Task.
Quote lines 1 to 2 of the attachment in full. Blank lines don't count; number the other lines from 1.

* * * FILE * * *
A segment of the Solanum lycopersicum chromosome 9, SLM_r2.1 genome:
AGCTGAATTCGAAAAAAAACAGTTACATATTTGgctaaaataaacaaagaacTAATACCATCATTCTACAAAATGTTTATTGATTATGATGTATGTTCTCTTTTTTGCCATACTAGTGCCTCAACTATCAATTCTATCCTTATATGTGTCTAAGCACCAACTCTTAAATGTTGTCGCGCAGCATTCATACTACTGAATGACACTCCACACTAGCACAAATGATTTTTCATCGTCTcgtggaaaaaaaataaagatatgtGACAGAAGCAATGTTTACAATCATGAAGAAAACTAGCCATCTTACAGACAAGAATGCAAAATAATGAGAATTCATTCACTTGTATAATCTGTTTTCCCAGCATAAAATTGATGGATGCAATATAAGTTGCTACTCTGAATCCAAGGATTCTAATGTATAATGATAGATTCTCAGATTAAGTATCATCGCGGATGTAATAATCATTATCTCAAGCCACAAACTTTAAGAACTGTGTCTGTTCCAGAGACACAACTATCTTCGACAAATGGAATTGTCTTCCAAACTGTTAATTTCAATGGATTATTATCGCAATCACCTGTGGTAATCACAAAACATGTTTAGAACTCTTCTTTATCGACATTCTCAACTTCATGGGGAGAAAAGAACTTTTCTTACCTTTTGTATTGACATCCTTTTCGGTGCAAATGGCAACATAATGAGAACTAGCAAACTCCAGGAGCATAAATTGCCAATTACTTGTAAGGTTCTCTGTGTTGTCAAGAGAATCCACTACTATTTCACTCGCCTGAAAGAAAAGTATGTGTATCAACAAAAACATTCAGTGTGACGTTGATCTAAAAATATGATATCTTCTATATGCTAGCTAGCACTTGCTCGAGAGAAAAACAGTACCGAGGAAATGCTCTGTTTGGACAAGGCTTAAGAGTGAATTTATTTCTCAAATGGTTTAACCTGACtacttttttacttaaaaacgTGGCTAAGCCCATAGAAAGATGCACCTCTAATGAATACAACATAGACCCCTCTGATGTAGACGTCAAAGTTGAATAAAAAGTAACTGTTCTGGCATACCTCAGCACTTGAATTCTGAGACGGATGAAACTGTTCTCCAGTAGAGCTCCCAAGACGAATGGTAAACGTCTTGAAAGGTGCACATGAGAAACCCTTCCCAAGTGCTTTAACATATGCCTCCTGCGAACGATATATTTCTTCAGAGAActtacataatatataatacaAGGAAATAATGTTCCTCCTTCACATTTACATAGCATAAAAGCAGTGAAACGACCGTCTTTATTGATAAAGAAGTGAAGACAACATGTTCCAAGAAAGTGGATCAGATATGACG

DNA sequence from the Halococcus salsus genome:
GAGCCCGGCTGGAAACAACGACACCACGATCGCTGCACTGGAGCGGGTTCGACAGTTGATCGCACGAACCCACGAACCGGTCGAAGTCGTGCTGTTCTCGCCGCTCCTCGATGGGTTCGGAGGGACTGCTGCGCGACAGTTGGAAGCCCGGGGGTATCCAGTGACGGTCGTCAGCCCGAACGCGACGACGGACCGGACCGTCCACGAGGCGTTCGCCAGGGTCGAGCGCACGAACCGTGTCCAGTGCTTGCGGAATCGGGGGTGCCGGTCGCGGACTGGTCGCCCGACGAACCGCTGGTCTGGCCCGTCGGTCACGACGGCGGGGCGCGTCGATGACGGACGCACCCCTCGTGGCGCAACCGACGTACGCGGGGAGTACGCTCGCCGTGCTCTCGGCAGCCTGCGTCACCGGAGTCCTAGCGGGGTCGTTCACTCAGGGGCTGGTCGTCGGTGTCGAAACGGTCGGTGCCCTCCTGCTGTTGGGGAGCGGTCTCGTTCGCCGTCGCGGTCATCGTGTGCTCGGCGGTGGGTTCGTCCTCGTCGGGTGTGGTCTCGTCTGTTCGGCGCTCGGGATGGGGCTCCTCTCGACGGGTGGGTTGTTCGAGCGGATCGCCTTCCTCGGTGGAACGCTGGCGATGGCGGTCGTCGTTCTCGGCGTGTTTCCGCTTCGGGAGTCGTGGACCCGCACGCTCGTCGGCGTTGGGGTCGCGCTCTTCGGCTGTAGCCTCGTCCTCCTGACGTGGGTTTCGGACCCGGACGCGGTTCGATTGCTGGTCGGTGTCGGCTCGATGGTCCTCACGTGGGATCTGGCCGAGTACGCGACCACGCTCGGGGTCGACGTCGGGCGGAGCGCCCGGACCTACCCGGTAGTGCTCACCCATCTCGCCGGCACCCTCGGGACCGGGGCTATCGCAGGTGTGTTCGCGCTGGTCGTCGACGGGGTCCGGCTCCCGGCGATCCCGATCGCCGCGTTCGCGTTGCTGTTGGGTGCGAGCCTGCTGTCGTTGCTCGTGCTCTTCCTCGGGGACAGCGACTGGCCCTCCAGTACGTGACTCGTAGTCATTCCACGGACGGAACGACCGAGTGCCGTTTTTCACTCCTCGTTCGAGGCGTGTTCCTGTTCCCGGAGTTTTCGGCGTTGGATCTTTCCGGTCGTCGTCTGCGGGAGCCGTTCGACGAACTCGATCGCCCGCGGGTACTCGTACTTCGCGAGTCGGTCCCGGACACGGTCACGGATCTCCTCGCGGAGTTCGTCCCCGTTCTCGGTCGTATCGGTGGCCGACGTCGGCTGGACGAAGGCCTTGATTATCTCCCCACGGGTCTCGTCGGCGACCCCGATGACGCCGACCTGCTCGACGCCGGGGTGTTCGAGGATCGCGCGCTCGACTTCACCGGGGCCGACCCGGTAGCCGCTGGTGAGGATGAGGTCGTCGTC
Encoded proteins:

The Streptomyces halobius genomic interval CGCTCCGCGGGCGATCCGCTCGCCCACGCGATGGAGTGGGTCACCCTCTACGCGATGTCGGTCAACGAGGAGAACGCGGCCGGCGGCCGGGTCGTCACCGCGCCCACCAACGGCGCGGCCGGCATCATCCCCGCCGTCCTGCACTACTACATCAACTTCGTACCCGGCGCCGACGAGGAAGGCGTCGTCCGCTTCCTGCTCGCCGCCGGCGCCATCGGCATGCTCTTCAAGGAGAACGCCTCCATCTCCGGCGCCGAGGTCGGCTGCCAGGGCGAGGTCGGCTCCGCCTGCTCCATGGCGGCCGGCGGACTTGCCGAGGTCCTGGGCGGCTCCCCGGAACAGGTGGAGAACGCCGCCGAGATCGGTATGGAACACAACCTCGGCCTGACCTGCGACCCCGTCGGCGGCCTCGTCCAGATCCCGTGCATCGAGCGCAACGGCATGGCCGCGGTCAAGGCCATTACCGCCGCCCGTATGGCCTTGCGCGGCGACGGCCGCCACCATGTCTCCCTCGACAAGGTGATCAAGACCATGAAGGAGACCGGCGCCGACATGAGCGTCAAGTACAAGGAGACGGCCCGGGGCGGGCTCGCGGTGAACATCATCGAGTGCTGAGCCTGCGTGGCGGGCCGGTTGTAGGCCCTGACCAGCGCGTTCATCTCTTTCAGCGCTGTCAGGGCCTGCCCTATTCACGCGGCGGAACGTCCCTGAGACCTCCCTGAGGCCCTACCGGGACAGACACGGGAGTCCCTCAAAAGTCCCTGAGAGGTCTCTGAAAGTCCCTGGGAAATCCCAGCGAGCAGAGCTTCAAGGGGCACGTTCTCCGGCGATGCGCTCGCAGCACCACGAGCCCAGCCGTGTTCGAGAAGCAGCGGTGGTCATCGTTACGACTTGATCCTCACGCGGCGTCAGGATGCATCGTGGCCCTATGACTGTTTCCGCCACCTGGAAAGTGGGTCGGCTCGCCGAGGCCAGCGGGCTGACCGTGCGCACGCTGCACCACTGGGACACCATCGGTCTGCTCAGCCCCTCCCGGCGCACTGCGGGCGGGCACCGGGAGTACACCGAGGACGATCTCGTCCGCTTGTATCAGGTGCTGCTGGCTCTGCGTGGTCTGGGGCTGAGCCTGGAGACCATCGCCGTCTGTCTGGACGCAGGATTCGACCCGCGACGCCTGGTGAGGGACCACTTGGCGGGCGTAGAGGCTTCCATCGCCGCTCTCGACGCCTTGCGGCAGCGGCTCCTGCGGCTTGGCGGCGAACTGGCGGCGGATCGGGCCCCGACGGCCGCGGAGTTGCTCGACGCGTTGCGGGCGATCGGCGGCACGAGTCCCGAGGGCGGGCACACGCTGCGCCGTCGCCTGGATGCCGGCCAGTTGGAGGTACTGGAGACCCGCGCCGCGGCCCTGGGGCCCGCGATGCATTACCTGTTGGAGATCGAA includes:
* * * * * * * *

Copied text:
A segment of the Solanum lycopersicum chromosome 9, SLM_r2.1 genome:
AGCTGAATTCGAAAAAAAACAGTTACATATTTGgctaaaataaacaaagaacTAATACCATCATTCTACAAAATGTTTATTGATTATGATGTATGTTCTCTTTTTTGCCATACTAGTGCCTCAACTATCAATTCTATCCTTATATGTGTCTAAGCACCAACTCTTAAATGTTGTCGCGCAGCATTCATACTACTGAATGACACTCCACACTAGCACAAATGATTTTTCATCGTCTcgtggaaaaaaaataaagatatgtGACAGAAGCAATGTTTACAATCATGAAGAAAACTAGCCATCTTACAGACAAGAATGCAAAATAATGAGAATTCATTCACTTGTATAATCTGTTTTCCCAGCATAAAATTGATGGATGCAATATAAGTTGCTACTCTGAATCCAAGGATTCTAATGTATAATGATAGATTCTCAGATTAAGTATCATCGCGGATGTAATAATCATTATCTCAAGCCACAAACTTTAAGAACTGTGTCTGTTCCAGAGACACAACTATCTTCGACAAATGGAATTGTCTTCCAAACTGTTAATTTCAATGGATTATTATCGCAATCACCTGTGGTAATCACAAAACATGTTTAGAACTCTTCTTTATCGACATTCTCAACTTCATGGGGAGAAAAGAACTTTTCTTACCTTTTGTATTGACATCCTTTTCGGTGCAAATGGCAACATAATGAGAACTAGCAAACTCCAGGAGCATAAATTGCCAATTACTTGTAAGGTTCTCTGTGTTGTCAAGAGAATCCACTACTATTTCACTCGCCTGAAAGAAAAGTATGTGTATCAACAAAAACATTCAGTGTGACGTTGATCTAAAAATATGATATCTTCTATATGCTAGCTAGCACTTGCTCGAGAGAAAAACAGTACCGAGGAAATGCTCTGTTTGGACAAGGCTTAAGAGTGAATTTATTTCTCAAATGGTTTAACCTGACtacttttttacttaaaaacgTGGCTAAGCCCATAGAAAGATGCACCTCTAATGAATACAACATAGACCCCTCTGATGTAGACGTCAAAGTTGAATAAAAAGTAACTGTTCTGGCATACCTCAGCACTTGAATTCTGAGACGGATGAAACTGTTCTCCAGTAGAGCTCCCAAGACGAATGGTAAACGTCTTGAAAGGTGCACATGAGAAACCCTTCCCAAGTGCTTTAACATATGCCTCCTGCGAACGATATATTTCTTCAGAGAActtacataatatataatacaAGGAAATAATGTTCCTCCTTCACATTTACATAGCATAAAAGCAGTGAAACGACCGTCTTTATTGATAAAGAAGTGAAGACAACATGTTCCAAGAAAGTGGATCAGATATGACG